How much engineering is the right amount?
The Robot Dragsters are supposed to work, or at least have enough prospects of working that we can have fun testing them. But they do not have to work for very long, or perfectly, or better than any competitive products being sold in the marketplace. So it would be silly to build out of expensive materials, or to have some aspects of the project be created to microscopic tolerances while other elements are plywood and lag bolts.
Of course with kids, their default mode is to suggest we just use duct tape and hot glue. And when pressed for specifics as to just how things can be made to fit together, they resort to hazy concepts expressed primarily with vague gestures. In other words they resort to "handwavium".
We covered this topic on our last build session before the Christmas break. I introduced them to the concept of "good enough" engineering. If a simple, cheap, inelegant solution will work for long enough to satisfy the need at hand, do it. This is often referred to as "Kludge" or as "Ghetto Engineering". The latter term is a little out of favor, but I am not sure why. If ghetto references the original meaning of a community where Jewish folks reside, and you look at the percentage of Nobel prizes won by said Jewish folks, it is a high standard to attain indeed.
But I actually prefer the term "Bigger Hammer Engineering".
Rather an off session for working on Thursday. The kids were rusty after the Christmas vacation and my usual assistant was not able to be there. In place I had my Number 2 son help out. He is a machinist/welder/tinkerer of phenomenal abilities, so working with plywood and squirrels was probably hard on him. But I told the kids that after this they could in later years say that they had once worked alongside a genuine Master.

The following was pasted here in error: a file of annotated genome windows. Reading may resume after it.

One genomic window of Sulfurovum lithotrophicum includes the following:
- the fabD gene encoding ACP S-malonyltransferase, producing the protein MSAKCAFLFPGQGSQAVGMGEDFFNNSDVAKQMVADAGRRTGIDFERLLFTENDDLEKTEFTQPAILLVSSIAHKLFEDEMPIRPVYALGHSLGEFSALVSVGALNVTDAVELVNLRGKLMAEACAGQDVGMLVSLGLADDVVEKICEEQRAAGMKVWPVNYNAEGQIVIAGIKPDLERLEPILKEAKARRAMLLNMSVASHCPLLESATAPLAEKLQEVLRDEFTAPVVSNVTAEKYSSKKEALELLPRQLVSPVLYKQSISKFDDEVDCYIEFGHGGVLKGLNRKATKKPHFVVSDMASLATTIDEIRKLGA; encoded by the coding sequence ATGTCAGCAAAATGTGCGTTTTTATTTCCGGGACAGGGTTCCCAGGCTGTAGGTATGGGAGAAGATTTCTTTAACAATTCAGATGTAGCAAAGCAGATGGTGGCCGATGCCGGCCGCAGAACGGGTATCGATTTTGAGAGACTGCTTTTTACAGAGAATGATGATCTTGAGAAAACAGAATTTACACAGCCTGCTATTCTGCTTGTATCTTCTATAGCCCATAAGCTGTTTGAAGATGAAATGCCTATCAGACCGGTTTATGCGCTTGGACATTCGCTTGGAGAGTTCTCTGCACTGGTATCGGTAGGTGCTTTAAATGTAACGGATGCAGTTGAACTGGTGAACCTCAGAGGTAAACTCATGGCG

Pulley in place and held in with key. Improvised bearing blocks from old, cut up ping pong table. Just before we ran out of work time we were able to put the belts on and fire it up. With a 1:1 ratio the MagMotor makes the axle scream.
Angle grinders are noisy. Who would have thought middle school kids were that sound sensitive...the entire school is a maelstrom of racket all day long! Although I have not been all that emphatic on hearing protection-the loud tools are just in use for a few seconds at a time-we are immaculate regards eye protection.
I keep the budget minuscule by using the items in hand. This will be a hub for the "light" dragster. It was once a chain sprocket for a 60 pound combat robot. Widening a few of the holes will not limit its future use for some purpose yet unknown.